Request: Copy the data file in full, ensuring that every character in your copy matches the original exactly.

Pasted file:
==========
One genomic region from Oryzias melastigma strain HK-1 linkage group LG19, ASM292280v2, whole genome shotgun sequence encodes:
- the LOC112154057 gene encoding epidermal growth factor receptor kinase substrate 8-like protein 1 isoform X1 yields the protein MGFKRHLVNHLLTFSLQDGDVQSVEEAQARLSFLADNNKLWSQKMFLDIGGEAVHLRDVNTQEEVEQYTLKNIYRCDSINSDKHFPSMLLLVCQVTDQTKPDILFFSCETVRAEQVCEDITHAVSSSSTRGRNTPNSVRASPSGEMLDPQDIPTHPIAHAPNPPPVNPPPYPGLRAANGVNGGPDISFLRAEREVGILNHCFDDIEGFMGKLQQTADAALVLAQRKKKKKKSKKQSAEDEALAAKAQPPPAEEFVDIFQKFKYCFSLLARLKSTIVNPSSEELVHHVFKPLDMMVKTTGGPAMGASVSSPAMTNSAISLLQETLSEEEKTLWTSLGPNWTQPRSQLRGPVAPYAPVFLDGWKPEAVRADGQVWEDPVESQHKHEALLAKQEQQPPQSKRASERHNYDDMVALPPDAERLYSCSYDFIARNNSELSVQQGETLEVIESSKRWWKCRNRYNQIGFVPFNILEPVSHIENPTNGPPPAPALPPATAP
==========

One genomic region from Oryzias melastigma strain HK-1 linkage group LG19, ASM292280v2, whole genome shotgun sequence encodes:
- the LOC112154057 gene encoding epidermal growth factor receptor kinase substrate 8-like protein 1 isoform X1 yields the protein MGFKRHLVNHLLTFSLQDGDVQSVEEAQARLSFLADNNKLWSQKMFLDIGGEAVHLRDVNTQEEVEQYTLKNIYRCDSINSDKHFPSMLLLVCQVTDQTKPDILFFSCETVRAEQVCEDITHAVSSSSTRGRNTPNSVRASPSGEMLDPQDIPTHPIAHAPNPPPVNPPPYPGLRAANGVNGGPDISFLRAEREVGILNHCFDDIEGFMGKLQQTADAALVLAQRKKKKKKSKKQSAEDEALAAKAQPPPAEEFVDIFQKFKYCFSLLARLKSTIVNPSSEELVHHVFKPLDMMVKTTGGPAMGASVSSPAMTNSAISLLQETLSEEEKTLWTSLGPNWTQPRSQLRGPVAPYAPVFLDGWKPEAVRADGQVWEDPVESQHKHEALLAKQEQQPPQSKRASERHNYDDMVALPPDAERLYSCSYDFIARNNSELSVQQGETLEVIESSKRWWKCRNRYNQIGFVPFNILEPVSHIENPTNGPPPAPALPPATAP